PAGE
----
Planning for Reporting in Configuration Manager
Updated: May 14, 2015
Applies To: System Center 2012 Configuration Manager, System Center 2012 Configuration Manager SP1, System Center 2012 Configuration Manager SP2, System Center 2012 R2 Configuration Manager, System Center 2012 R2 Configuration Manager SP1
Reporting in System Center 2012 Configuration Manager provides a set of tools and resources that help you use the advanced reporting capabilities of SQL Server Reporting Services. Use the following sections to help you plan for reporting in Configuration Manager.
When you run Configuration Manager reports at a site, the reports have access to the information in the site database in which it connects. Use the following sections to help you determine where to install the reporting services point and what data source to use.
|For more information about planning for site systems in Configuration Manager, see Planning for Site Systems in Configuration Manager.|
You can install the reporting services point on a central administration site and primary sites, and on multiple site systems at a site and at other sites in the hierarchy. The reporting services point is not supported on secondary sites. The first reporting services point at a site is configured as the default report server. You can add more reporting services points at a site, but the default report server at each site is actively used for Configuration Manager reports. You can install the reporting services point on the site server or a remote site system. However, as a best practice for performance reasons, use Reporting Services on a remote site system server.
Configuration Manager classifies the data that it replicates as either global data or site data. Global data refers to objects that were created by administrative users and that are replicated to all sites throughout the hierarchy, while secondary sites receive only a subset of global data. Examples of global data include software deployments, software updates, collections, and role-based administration security scopes. Site data refers to operational information that Configuration Manager primary sites and the clients that report to primary sites create. Site data replicates to the central administration site but not to other primary sites. Examples of site data include hardware inventory data, status messages, alerts, and the results from query-based collections. Site data is only visible at the central administration site and the primary site where the data originates.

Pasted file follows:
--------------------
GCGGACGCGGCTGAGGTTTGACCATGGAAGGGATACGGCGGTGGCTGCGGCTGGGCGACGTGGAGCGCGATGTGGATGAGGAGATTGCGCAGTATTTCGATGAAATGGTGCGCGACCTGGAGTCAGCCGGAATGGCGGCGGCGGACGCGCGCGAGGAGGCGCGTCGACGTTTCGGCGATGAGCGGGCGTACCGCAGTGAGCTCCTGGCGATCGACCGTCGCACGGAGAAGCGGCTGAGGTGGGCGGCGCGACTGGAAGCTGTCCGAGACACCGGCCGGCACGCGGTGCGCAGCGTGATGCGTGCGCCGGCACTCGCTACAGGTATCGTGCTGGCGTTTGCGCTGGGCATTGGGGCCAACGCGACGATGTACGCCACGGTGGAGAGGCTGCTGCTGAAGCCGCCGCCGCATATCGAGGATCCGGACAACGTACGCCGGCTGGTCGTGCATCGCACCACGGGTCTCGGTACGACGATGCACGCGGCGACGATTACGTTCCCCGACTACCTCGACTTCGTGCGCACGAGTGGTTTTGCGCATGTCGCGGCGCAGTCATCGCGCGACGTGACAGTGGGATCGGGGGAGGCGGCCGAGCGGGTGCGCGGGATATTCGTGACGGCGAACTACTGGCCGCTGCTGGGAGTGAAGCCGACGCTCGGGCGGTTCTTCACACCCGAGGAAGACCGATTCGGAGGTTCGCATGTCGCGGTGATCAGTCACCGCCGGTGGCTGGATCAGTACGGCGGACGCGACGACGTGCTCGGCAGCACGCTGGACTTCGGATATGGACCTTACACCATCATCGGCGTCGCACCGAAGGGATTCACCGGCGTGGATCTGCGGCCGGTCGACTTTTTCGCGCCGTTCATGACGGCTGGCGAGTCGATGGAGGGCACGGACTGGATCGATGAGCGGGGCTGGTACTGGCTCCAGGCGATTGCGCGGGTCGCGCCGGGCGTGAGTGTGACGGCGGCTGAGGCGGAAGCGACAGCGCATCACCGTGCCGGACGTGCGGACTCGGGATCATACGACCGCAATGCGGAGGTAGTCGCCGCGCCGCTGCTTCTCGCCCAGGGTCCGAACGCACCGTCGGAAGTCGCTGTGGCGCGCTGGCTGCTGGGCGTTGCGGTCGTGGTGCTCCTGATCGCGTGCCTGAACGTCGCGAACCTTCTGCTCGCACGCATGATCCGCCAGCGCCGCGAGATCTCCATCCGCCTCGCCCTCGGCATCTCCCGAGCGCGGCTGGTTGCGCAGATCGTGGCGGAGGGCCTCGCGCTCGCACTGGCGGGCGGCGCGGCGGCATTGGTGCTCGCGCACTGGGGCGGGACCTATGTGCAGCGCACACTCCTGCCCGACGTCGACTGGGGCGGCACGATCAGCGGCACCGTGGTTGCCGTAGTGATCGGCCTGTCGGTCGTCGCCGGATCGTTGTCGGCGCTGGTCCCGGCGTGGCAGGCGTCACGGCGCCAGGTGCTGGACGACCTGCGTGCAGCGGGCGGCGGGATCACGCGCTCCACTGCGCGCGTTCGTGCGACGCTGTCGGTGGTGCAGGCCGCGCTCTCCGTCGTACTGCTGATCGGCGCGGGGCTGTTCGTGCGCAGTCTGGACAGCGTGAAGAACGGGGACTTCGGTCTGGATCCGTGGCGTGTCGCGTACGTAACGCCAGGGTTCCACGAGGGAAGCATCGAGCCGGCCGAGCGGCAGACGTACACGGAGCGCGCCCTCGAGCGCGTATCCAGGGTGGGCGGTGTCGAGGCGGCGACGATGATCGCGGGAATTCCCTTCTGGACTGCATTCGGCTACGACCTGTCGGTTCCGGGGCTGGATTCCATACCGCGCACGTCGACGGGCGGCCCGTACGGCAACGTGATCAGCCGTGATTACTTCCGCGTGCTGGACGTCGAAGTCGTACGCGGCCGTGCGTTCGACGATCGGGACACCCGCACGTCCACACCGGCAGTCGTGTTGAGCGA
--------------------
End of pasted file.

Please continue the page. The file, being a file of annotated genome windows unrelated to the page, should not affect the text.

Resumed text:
Consider the following factors to help you determine where to install your reporting services points:
A reporting services point with the central administration site database as its reporting data source has access to all global and site data in the Configuration Manager hierarchy. If you require reports that contain site data for multiple sites in a hierarchy, consider installing the reporting services point on a site system at the central administration site and use the central administration site’s database as the reporting data source.